McCrory: Matthew ‘has the potential for NC to see the worst floo - | WBTV Charlotte

McCrory: Matthew ‘has the potential for NC to see the worst flooding since Hurricane Floyd’

(Jonathan Rodriguez/CBS North Carolina) (Jonathan Rodriguez/CBS North Carolina)
RALEIGH, NC (WNCN) -

Gov. Pat McCrory said in a press conference Saturday morning that Hurricane Matthew needs to be taken extremely seriously by North Carolina residents.

The storm weakened from a Category 4 early Friday down to a Category 1 around 8 a.m. Saturday. Matthew is expected to remain a Category 1 as it stays just off the southeastern coast of North Carolina late Saturday or early Sunday.

The hurricane made landfall near Myrtle Beach, South Carolina, not far from where Hurricane Hugo made landfall in 1989. The storm has slowed down and that could result in an even longer period of heavy rain for both South and North Carolina.

Heavy rain and wind will affect much of North Carolina on Saturday .

FULL COVERAGE: CLICK HERE TO TRACK HURRICANE MATTHEW

Gov. McCrory said that those hazards pose a deadly threat.

He said in his press conference that he “cannot stress enough how serious an issue this story, this hurricane can cause to North Carolina; not only to damage and structures, but to human life.”

McCrory didn’t mince words when it came to how serious a threat Hurricane Matthew is to the state.

“This has the potential for North Carolina to see the worst flooding since Hurricane Floyd,” he said.

Although coastal areas are under hurricane or tropical storm warnings, McCrory said his biggest concern is for those inland.

“These types of hurricanes that settle over our state that cause the most damage and loss of life and destruction,” he said. “Most of our concerns right now are inland where we’re gonna have surges on the major rivers coming into North Carolina, which could cause serious, serious damage.”

He also said residents need to be ready for prolonged power outages.

Currently, more than 43,000 power outages have been reported throughout North Carolina, the governor’s office said. Utilities have deployed more than 5,700 personnel to the state to help respond to power outages.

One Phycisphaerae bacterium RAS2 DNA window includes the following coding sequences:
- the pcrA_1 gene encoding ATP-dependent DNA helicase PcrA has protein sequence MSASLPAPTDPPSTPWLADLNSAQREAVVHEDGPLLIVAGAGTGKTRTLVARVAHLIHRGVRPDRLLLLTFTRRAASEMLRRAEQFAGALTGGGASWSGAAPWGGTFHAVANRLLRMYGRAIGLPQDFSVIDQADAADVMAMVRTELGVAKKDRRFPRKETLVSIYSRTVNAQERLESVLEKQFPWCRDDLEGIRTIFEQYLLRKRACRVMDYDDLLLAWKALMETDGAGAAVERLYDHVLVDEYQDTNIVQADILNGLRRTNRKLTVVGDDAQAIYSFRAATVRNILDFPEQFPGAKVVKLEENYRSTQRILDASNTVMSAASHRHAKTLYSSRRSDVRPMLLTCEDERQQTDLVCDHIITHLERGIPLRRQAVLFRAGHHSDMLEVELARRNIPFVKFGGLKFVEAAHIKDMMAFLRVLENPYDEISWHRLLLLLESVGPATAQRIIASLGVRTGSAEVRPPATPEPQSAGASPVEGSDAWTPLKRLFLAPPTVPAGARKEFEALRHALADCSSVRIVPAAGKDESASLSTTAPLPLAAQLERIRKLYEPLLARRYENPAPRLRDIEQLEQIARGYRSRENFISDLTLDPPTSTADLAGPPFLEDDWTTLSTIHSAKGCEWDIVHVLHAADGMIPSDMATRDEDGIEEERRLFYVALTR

The Sandhills could see anywhere from seven to 15 inches of rain on Saturday and gusts up to 60 mph. A swath of central North Carolina, including Raleigh, may see up to seven inches of rain, while the western half of Wake County as well as Durham and Orange counties could receive up to four inches of rain. Gusts up to 45 mph are expected in Raleigh, Rocky Mount, Sanford and Pinehurst.

In isolated inland areas the potential exists for life-threatening flash flooding.

The governor said those in low lying areas need to leave and that rising water can easily kill those who don’t take the threat seriously.

Little River at Manchester in Spring Lake hit record high levels last week at 31.2 feet, the National Weather Service said. Major flooding is expected again today and the river will crest at a new record stage around noon Sunday.

Bragg Boulevard and Manchester Road will be flooded as the river reaches major flood stage early tonight.

State resources mobilize

Gov. McCrory said that trucks, boats and equipment staged in Kinston have been sent to Elizabethtown, New Bern and Williamston. Storm-related issues are expected in Southport. We have a CBS North Carolina crew on the ground in Southport.

Local swift water rescue teams are in Brunswick, New Hanover, Onslow, Pitt, Wilson, Cumberland and Craven counties.

Hazard response teams have been sent to Williamston, New Bern and Elizabethtown.

Sixty National Guard high-water vehicles have been staged in Laurinburg, Sanford, Elizabethtown, New Bern and Williamston.

Nearly 200 National Guard troops have been called in and 68 water rescue teams will be operation throughout the state.

The governor said that the state’s Emergency Operations Center has transitioned to 24-hour operations and there are more than 100 people in the building in Raleigh.

Voluntary evacuations have been issued in Pender, Cumberland, Robeson, Beaufort and New Hanover counties.

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